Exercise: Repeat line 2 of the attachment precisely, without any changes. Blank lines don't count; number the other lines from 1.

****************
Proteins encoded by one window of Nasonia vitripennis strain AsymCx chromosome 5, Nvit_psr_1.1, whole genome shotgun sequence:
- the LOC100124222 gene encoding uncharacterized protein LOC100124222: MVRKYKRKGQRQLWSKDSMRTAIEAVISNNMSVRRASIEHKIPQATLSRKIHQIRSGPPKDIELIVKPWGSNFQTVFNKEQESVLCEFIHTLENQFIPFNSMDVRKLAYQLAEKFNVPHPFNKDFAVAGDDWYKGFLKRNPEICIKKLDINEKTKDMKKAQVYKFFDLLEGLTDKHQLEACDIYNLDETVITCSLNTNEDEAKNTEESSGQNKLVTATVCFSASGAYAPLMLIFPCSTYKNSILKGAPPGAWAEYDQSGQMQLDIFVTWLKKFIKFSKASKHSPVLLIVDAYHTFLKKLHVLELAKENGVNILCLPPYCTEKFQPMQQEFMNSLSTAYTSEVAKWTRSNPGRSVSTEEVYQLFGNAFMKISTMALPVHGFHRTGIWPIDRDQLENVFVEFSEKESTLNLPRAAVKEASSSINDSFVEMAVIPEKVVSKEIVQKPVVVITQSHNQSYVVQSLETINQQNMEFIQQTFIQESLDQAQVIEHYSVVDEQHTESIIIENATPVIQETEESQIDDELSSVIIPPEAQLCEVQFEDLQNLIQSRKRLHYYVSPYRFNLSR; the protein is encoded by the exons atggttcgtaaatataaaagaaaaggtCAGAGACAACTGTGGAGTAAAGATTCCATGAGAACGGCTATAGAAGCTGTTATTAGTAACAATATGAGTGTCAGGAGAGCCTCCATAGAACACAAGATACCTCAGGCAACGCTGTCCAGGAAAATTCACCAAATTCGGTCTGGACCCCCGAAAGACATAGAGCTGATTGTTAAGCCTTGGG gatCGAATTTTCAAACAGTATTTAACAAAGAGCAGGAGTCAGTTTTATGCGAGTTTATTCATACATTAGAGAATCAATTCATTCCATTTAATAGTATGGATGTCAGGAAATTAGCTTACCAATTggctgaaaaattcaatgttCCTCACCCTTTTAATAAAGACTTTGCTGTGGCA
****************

- the LOC100124222 gene encoding uncharacterized protein LOC100124222: MVRKYKRKGQRQLWSKDSMRTAIEAVISNNMSVRRASIEHKIPQATLSRKIHQIRSGPPKDIELIVKPWGSNFQTVFNKEQESVLCEFIHTLENQFIPFNSMDVRKLAYQLAEKFNVPHPFNKDFAVAGDDWYKGFLKRNPEICIKKLDINEKTKDMKKAQVYKFFDLLEGLTDKHQLEACDIYNLDETVITCSLNTNEDEAKNTEESSGQNKLVTATVCFSASGAYAPLMLIFPCSTYKNSILKGAPPGAWAEYDQSGQMQLDIFVTWLKKFIKFSKASKHSPVLLIVDAYHTFLKKLHVLELAKENGVNILCLPPYCTEKFQPMQQEFMNSLSTAYTSEVAKWTRSNPGRSVSTEEVYQLFGNAFMKISTMALPVHGFHRTGIWPIDRDQLENVFVEFSEKESTLNLPRAAVKEASSSINDSFVEMAVIPEKVVSKEIVQKPVVVITQSHNQSYVVQSLETINQQNMEFIQQTFIQESLDQAQVIEHYSVVDEQHTESIIIENATPVIQETEESQIDDELSSVIIPPEAQLCEVQFEDLQNLIQSRKRLHYYVSPYRFNLSR; the protein is encoded by the exons atggttcgtaaatataaaagaaaaggtCAGAGACAACTGTGGAGTAAAGATTCCATGAGAACGGCTATAGAAGCTGTTATTAGTAACAATATGAGTGTCAGGAGAGCCTCCATAGAACACAAGATACCTCAGGCAACGCTGTCCAGGAAAATTCACCAAATTCGGTCTGGACCCCCGAAAGACATAGAGCTGATTGTTAAGCCTTGGG gatCGAATTTTCAAACAGTATTTAACAAAGAGCAGGAGTCAGTTTTATGCGAGTTTATTCATACATTAGAGAATCAATTCATTCCATTTAATAGTATGGATGTCAGGAAATTAGCTTACCAATTggctgaaaaattcaatgttCCTCACCCTTTTAATAAAGACTTTGCTGTGGCA